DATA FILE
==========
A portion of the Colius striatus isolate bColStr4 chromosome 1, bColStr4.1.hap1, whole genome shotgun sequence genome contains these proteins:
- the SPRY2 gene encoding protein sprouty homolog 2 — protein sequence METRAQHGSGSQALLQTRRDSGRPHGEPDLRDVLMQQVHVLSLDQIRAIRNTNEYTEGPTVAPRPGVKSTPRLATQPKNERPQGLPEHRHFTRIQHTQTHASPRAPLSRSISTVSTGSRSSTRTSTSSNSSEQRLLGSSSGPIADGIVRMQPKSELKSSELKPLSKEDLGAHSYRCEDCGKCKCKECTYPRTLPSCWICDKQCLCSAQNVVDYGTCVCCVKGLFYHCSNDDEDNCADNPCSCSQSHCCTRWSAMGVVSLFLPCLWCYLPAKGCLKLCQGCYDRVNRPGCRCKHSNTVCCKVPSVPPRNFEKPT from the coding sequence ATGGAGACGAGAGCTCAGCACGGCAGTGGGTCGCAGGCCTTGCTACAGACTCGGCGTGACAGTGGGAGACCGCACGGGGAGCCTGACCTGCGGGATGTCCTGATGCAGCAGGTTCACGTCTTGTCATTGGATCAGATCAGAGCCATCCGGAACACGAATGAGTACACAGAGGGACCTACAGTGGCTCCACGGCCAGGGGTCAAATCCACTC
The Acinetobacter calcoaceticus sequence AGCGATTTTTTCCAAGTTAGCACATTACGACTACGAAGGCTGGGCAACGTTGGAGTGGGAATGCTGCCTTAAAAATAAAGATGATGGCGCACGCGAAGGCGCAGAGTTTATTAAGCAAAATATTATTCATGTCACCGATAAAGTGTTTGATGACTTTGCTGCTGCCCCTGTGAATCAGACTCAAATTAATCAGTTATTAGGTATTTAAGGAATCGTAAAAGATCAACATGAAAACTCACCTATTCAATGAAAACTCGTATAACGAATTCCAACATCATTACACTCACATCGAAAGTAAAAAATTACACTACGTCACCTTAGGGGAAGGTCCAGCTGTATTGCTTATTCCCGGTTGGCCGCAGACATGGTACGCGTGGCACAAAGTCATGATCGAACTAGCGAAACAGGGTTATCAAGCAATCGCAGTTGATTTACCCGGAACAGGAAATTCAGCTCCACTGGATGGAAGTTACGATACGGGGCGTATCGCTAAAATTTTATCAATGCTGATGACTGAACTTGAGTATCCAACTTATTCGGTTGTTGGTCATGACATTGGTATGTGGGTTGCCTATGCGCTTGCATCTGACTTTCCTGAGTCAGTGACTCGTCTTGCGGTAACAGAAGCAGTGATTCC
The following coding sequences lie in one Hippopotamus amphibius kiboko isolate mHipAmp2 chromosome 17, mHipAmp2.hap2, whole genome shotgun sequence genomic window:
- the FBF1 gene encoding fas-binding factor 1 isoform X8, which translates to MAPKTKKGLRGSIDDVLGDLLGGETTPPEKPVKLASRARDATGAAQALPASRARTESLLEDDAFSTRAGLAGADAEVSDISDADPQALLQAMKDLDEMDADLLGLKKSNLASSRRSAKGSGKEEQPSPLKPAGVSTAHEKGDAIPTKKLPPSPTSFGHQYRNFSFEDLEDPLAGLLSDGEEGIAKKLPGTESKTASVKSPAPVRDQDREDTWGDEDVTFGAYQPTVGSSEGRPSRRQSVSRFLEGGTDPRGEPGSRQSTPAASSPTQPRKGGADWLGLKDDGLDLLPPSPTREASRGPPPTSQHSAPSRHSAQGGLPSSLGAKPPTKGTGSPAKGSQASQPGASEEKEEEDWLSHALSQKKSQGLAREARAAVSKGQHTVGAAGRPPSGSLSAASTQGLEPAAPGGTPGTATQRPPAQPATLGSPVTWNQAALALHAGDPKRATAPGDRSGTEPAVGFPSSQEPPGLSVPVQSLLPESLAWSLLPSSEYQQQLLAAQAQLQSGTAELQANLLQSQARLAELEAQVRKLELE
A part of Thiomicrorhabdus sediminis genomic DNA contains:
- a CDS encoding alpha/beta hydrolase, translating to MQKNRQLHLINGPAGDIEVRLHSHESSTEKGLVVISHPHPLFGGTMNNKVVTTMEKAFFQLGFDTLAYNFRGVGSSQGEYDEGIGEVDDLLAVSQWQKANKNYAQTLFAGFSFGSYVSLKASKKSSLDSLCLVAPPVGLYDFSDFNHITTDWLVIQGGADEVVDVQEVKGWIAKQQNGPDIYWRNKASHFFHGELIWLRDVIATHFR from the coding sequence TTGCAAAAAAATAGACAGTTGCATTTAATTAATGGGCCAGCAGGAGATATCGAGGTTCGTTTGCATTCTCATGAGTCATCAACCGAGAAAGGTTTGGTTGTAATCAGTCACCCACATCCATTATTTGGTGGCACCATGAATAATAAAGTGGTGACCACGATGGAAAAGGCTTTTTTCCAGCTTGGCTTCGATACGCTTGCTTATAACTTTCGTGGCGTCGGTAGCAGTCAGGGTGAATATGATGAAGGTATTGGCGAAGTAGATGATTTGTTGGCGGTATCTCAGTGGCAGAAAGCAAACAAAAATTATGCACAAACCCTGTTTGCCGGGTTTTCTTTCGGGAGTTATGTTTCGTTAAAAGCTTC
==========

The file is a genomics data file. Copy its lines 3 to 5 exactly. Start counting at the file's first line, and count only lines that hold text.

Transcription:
The Acinetobacter calcoaceticus sequence AGCGATTTTTTCCAAGTTAGCACATTACGACTACGAAGGCTGGGCAACGTTGGAGTGGGAATGCTGCCTTAAAAATAAAGATGATGGCGCACGCGAAGGCGCAGAGTTTATTAAGCAAAATATTATTCATGTCACCGATAAAGTGTTTGATGACTTTGCTGCTGCCCCTGTGAATCAGACTCAAATTAATCAGTTATTAGGTATTTAAGGAATCGTAAAAGATCAACATGAAAACTCACCTATTCAATGAAAACTCGTATAACGAATTCCAACATCATTACACTCACATCGAAAGTAAAAAATTACACTACGTCACCTTAGGGGAAGGTCCAGCTGTATTGCTTATTCCCGGTTGGCCGCAGACATGGTACGCGTGGCACAAAGTCATGATCGAACTAGCGAAACAGGGTTATCAAGCAATCGCAGTTGATTTACCCGGAACAGGAAATTCAGCTCCACTGGATGGAAGTTACGATACGGGGCGTATCGCTAAAATTTTATCAATGCTGATGACTGAACTTGAGTATCCAACTTATTCGGTTGTTGGTCATGACATTGGTATGTGGGTTGCCTATGCGCTTGCATCTGACTTTCCTGAGTCAGTGACTCGTCTTGCGGTAACAGAAGCAGTGATTCC
The following coding sequences lie in one Hippopotamus amphibius kiboko isolate mHipAmp2 chromosome 17, mHipAmp2.hap2, whole genome shotgun sequence genomic window:
- the FBF1 gene encoding fas-binding factor 1 isoform X8, which translates to MAPKTKKGLRGSIDDVLGDLLGGETTPPEKPVKLASRARDATGAAQALPASRARTESLLEDDAFSTRAGLAGADAEVSDISDADPQALLQAMKDLDEMDADLLGLKKSNLASSRRSAKGSGKEEQPSPLKPAGVSTAHEKGDAIPTKKLPPSPTSFGHQYRNFSFEDLEDPLAGLLSDGEEGIAKKLPGTESKTASVKSPAPVRDQDREDTWGDEDVTFGAYQPTVGSSEGRPSRRQSVSRFLEGGTDPRGEPGSRQSTPAASSPTQPRKGGADWLGLKDDGLDLLPPSPTREASRGPPPTSQHSAPSRHSAQGGLPSSLGAKPPTKGTGSPAKGSQASQPGASEEKEEEDWLSHALSQKKSQGLAREARAAVSKGQHTVGAAGRPPSGSLSAASTQGLEPAAPGGTPGTATQRPPAQPATLGSPVTWNQAALALHAGDPKRATAPGDRSGTEPAVGFPSSQEPPGLSVPVQSLLPESLAWSLLPSSEYQQQLLAAQAQLQSGTAELQANLLQSQARLAELEAQVRKLELE